Layered systems


Many large software projects are very complex. How do you increase project organization, support module enhancement and re-use, and reduce direct inter-module interactions?


Consider a large software project that is composed of many modules. Often, as a project grows, the number of inter-module interactions becomes unmanageable, in the sense that a large number of additional modules must be modified if the interface or functionality of a particular module is revised. It can also be difficult to debug a problem using unit tests because of the shared state between modules. Portability of modules will also be very limited.

If the project can be broken down into layers such that each layer only interacts in a limited way (no shared state) with its adjacent layers (and no layer interacts with any non-adjacent layer) using a prescribed protocol (usually function calls), then the architecture of the system can become much simpler and the implementation of each module can become much cleaner. Additionally, each layer can be tested independently, as there is no shared state between the layers. Implementations of layers will also be much more portable as long as the interface definitions between layers are stable.


  • Increasing abstraction increases code readability and project organization
  • Encapsulating functionality through abstraction can support module enhancement and re-use, as well as illuminate applications of the Virtual

Interface pattern

  • Encapsulating functionality through abstraction can lead to decreased performance
  • Finding clean layers in a software project can be difficult
  • Number of layers should stay low to avoid loss of performance
  • Layers should be opaque for the full benefits of layer isolation and transparent for performance improvements
  • Interface definitions should be system independent for portability but need to be system specific (especially at lower levels) to support hardware specific protocols.
  • Interfaces should avoid alternatives for same or similar functions to isolate system specific features in lower layers. They might provide alternatives to allow system specific performance optimizations in higher layers.


The lowest layer is usually non-portable and hardware dependent to support the specific features of a system. The upper interface of this layer is already designed as portable as possible to isolate any necessary system specific changes in the lowest layer. Interface definitions will in general not prescribe the details of actual feature implementations to provide flexibility.

Higher layers and their interfaces are kept system independent and the number of layers is kept to a minimum to allow well performing implementations. The abstractions and interface definitions used at the highest layer are driven by the targeted application space as they need to facilitate effective and easy usage.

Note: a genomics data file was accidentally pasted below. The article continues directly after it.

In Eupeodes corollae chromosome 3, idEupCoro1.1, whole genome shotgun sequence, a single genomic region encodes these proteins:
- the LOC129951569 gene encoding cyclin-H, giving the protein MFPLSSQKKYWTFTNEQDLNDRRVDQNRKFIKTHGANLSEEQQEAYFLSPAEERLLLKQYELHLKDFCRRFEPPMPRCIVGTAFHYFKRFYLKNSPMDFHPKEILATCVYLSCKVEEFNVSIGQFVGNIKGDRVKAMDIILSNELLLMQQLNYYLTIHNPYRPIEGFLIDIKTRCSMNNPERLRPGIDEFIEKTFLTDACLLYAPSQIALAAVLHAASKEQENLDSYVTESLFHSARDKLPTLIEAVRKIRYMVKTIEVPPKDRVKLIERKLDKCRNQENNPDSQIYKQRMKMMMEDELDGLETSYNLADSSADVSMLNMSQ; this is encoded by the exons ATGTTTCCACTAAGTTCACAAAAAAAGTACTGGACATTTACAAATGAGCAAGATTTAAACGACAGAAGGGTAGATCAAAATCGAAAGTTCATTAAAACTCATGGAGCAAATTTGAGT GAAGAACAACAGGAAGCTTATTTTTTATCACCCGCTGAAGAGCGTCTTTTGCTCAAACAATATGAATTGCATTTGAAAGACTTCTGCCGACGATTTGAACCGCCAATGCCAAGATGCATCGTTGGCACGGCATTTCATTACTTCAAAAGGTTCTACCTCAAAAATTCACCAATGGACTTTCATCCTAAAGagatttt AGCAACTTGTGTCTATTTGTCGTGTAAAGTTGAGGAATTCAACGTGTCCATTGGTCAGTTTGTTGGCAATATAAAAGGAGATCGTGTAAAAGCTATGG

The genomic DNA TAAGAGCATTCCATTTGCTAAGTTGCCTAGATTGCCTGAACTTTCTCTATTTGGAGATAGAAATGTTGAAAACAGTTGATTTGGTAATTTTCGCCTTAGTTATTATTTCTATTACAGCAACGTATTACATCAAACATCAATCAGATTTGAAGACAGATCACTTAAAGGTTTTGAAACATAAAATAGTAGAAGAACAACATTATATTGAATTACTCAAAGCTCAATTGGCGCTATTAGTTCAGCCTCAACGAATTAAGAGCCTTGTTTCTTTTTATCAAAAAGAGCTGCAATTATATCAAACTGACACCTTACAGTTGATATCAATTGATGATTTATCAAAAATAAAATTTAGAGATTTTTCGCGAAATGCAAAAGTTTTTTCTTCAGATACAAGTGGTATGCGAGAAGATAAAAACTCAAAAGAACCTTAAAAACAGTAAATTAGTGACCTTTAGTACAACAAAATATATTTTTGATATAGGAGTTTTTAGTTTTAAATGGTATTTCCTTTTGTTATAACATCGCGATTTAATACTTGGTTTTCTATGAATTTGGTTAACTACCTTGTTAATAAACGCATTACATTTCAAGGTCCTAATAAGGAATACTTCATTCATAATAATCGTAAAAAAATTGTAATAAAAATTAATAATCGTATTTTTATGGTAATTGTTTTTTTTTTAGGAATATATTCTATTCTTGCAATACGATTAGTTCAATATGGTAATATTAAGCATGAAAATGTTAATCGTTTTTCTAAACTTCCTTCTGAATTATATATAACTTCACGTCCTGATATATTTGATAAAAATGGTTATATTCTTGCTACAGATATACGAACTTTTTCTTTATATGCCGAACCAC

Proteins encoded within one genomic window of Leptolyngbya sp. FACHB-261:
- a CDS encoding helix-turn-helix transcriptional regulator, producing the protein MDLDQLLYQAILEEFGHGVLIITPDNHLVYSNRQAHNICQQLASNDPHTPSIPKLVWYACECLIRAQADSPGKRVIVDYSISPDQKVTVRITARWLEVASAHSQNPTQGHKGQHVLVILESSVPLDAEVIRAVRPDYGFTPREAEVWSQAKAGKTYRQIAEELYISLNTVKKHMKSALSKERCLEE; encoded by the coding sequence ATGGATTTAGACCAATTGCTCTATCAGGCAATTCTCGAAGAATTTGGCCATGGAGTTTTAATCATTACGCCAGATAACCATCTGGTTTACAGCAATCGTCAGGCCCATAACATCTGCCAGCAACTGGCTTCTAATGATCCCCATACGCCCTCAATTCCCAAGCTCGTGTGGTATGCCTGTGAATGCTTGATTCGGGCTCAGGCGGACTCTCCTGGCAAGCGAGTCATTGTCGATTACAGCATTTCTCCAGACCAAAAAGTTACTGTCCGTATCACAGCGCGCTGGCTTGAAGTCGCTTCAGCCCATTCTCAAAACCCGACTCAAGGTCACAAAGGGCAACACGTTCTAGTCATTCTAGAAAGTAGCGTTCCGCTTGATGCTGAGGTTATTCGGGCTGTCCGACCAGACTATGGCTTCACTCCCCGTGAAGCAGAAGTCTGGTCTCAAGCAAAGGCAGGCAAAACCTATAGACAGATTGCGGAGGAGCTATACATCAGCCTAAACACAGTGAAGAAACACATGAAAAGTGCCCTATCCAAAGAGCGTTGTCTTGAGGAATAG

The number of interface features at the lower levels is often kept to a minimum. This potentially minimizes cost of adaptation to new system layers and also allows a portable straight-forward implementation of upper layers. In performance sensitive situations a potentially large number of only marginally different features may be defined to buy generic Viagra online

State is confined within layers and execution within a layer has to be side-effect free to other layers.



Abstract user interface layer of functionality for a set of desired actions can be defined, which satisfies all user/application needs.
Hierarchical set of abstractions between basic system level actions and application level actions exists.


User interface layer functionality and behavior are independent of system choice and lower layer implementation choices.
States of layers are independent of each other.
Executions of layers are independent of each other


No side-effects of layer execution remain.


Consider a robotic system that senses its environment and controls its actuators. Such a system would be composed of decision-making, actuator control, actuator driver, sensor processing, sensor driver, and low-level communication modules.

This example can be divided into four layers, from innermost to outermost:

  • decision-making modules
  • actuator control and sensor processing modules (control and sensing layer)
  • actuator driver and sensor driver modules (device driver layer)
  • low-level communication modules

This example also illustrates the common interaction of the Layered Architecture pattern with the Virtual Interface pattern. Many of the modules discussed above contain potentially-identical interfaces:

  • many motors have an input that corresponds to desired output torque (actuator control)
  • several sensor processing modules produce lists of moving obstacles using different input sensors
  • all camera driver modules provide images (sensor drivers)
  • many low-level communication protocols are based on an initialize/read/write/close interface

Application of the Virtual Interface pattern simplifies the use of these modules by next-inner-layer modules.

Known Uses

The best-known use of this pattern is in layered communication protocols (for example, HTTP/TCP/IP/Ethernet). It is also commonly used in operating systems, for example in the Linux kernel. Domain specific software libraries are also often structured in layers of increased abstraction and complexity. However, this pattern is also used to manage complexity in large software projects too numerous to list.

Related Patterns

The following common software architecture patterns are related to Layered Architecture:

  • Abstract Datatype
  • Virtual Interface
  • Pipe-and-Filter
  • Libraries for computational patterns


Todd Templeton
Erich Strohmaier